Neo-Marxists might point to this an example of where liberal commercialism is just the capitalist class protecting its own. China is nominally still a communist state, but its economic system is much more a sort of state-sponsored capitalism. Capitalism, Neo-Marxists argue, in its relentless quest for rising profits, leads to the degradation and impoverishment of workers. The realist explanation of U.S. policy about Central America is that the U.S. propped up right-wing dictatorships there because they opposed communism. The other explanation was that U.S. commercial interests, such as the United Fruit Company, pushed to maintain their stranglehold on the banana industry. This helped lead, for example, to a CIA-sponsored coup in Guatemala 1954. The company had convinced the U.S. government that the democratically elected Guatemalan president was pro-Soviet. What is known for sure is that he was promising to redistribute land to Guatemalan peasants, which would have threatened the company’s monopoly on the banana trade.

In the view of neo-Marxist analysis, the Cold war was about the threat to U.S. business interests. The same would be true for the first and second Gulf Wars, with the U.S. fighting Iraq in part to preserve access to Middle Eastern oil. The United States intervened when Iraq invaded Kuwait much more quickly than it intervened in the former Yugoslavia, when Serbs were killing Bosnian Moslems in much higher numbers than Iraqis were killing Kuwaitis. Neo-Marxism also is a realist in its orientation, since it presumes that conflict and potential between states is the reality of international affairs. However, in their eyes, that conflict is driven by the conflict between business interests and workers.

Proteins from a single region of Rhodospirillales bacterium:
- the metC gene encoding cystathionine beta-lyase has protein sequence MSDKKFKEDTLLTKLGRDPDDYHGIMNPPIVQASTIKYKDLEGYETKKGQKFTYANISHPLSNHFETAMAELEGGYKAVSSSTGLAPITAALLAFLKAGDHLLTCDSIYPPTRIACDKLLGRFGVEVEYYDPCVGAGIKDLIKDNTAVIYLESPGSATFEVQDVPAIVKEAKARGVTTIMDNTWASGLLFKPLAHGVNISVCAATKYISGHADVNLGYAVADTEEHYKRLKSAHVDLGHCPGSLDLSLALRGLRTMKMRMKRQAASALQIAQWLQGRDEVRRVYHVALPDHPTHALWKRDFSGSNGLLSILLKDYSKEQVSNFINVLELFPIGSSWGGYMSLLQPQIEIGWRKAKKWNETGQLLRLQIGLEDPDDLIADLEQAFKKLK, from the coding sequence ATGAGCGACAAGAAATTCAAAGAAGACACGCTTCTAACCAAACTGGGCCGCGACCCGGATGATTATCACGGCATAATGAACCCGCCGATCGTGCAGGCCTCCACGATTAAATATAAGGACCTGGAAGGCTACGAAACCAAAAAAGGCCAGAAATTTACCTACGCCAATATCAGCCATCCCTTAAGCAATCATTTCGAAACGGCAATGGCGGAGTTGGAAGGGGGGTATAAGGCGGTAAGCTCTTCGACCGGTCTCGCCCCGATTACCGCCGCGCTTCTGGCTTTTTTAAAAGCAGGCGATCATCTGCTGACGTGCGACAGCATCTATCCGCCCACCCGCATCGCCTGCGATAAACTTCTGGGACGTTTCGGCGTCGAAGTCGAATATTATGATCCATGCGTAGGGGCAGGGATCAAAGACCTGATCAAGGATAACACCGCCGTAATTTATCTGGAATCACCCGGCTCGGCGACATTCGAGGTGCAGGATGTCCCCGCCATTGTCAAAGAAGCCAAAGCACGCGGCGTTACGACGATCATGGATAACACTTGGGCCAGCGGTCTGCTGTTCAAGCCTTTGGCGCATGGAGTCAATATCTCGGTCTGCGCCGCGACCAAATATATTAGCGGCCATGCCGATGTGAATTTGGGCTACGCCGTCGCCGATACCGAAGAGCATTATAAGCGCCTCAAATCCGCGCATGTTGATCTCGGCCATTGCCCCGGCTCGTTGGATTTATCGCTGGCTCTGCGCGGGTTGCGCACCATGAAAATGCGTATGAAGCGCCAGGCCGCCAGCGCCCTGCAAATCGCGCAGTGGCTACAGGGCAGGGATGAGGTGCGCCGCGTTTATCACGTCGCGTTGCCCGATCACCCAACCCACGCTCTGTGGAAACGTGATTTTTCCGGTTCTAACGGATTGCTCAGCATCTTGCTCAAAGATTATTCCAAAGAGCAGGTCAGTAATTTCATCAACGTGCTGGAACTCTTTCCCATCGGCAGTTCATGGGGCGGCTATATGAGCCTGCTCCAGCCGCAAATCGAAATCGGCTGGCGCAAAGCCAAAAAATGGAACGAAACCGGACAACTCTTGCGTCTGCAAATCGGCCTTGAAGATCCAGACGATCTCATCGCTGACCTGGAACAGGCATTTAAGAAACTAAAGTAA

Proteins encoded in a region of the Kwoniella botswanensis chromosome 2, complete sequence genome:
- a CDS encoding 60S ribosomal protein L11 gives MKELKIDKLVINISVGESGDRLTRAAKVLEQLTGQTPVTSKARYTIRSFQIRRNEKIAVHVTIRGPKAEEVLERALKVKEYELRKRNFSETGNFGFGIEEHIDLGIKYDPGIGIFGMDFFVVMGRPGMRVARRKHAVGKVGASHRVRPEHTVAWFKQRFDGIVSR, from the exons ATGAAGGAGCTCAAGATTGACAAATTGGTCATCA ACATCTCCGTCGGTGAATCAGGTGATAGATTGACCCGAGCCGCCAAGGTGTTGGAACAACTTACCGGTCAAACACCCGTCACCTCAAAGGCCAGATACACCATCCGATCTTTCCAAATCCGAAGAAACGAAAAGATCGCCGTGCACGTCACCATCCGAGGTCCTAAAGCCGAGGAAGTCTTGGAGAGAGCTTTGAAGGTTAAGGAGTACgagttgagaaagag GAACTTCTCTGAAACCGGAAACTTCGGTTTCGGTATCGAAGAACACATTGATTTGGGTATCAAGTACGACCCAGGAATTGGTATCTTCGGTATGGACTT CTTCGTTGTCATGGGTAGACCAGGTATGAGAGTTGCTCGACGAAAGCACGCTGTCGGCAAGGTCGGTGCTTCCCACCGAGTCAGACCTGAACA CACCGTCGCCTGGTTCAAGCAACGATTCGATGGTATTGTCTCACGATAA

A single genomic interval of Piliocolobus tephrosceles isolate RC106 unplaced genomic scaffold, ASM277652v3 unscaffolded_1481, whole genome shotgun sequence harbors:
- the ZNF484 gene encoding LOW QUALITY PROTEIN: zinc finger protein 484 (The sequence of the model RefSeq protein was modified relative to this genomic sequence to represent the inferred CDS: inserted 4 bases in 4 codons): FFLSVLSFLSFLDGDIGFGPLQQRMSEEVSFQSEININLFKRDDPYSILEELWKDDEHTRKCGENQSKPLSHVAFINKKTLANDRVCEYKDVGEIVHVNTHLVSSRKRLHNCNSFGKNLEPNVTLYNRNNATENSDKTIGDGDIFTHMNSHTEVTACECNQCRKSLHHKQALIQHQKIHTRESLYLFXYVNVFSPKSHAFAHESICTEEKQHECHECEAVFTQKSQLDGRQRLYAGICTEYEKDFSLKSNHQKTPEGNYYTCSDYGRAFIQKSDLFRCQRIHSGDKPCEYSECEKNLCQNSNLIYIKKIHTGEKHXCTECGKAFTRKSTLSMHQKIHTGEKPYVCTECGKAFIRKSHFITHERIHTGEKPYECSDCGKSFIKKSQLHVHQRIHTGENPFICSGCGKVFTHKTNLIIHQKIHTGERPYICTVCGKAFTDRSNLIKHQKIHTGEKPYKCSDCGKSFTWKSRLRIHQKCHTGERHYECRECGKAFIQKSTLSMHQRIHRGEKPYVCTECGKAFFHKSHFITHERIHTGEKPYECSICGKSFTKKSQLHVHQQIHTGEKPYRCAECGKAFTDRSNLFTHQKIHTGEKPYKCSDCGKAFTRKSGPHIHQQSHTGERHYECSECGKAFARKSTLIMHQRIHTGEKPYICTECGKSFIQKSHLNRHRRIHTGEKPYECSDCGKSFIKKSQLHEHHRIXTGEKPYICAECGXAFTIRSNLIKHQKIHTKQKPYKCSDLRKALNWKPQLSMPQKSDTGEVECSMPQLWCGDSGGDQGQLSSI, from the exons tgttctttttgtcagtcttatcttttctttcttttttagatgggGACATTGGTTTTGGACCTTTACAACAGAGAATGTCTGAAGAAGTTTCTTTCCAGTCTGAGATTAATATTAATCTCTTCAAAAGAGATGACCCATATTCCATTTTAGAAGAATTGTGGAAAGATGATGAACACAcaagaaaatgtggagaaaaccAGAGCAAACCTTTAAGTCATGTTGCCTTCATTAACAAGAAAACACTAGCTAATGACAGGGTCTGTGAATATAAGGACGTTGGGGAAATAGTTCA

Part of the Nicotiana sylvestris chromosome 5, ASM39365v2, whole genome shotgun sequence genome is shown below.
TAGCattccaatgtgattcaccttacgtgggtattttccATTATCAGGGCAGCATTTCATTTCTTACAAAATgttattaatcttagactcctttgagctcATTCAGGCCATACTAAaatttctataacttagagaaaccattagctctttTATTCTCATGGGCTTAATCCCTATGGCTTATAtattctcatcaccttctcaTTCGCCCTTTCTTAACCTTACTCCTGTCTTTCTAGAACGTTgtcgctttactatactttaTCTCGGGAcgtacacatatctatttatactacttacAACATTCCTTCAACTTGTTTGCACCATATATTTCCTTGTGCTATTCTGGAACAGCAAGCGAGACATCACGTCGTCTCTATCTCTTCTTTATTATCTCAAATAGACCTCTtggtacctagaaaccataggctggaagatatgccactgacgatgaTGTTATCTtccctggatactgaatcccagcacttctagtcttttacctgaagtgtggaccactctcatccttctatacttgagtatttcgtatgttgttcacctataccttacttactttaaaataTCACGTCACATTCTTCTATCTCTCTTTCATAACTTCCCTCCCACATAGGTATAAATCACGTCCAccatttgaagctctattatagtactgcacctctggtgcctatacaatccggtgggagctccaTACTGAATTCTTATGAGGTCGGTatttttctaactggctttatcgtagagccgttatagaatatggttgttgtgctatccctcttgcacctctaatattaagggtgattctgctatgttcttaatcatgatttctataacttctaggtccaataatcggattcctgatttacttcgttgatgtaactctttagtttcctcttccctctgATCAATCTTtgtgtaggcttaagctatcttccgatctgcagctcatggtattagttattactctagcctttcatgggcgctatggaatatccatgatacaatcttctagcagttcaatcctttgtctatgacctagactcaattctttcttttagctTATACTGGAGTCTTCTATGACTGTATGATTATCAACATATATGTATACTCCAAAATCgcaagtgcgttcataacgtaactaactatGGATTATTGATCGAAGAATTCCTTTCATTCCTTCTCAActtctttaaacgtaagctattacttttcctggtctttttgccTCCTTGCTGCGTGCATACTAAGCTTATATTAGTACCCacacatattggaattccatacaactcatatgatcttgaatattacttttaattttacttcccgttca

International Institutions

Even as the Cold War dragged on, the nations of the world created international forums for attempting to address disputes between nations. World War I, the war to end all wars, as it was known at the time, prompted the victors to create an international body known as the League of Nations. At its peak, it included 58 nations, and created several forums for addressing political and economic issues. It lasted from 1920 to 1942, and suffered immediately from the failure of the United States to join. The U.S. became somewhat isolationist following World War I, the end of which created only an uneven peace and seemed to foster as many problems as it solved.

Nonetheless, the league represented the high point of interwar idealism, built on a belief that nations could talk instead of shoot, and that diplomacy would solve more problems than would bombs. Despite its best intentions, it was mostly powerless, and the member nations failed to act when Italy invaded Italy unprovoked in 1935. The league effectively collapsed with the start of World War II.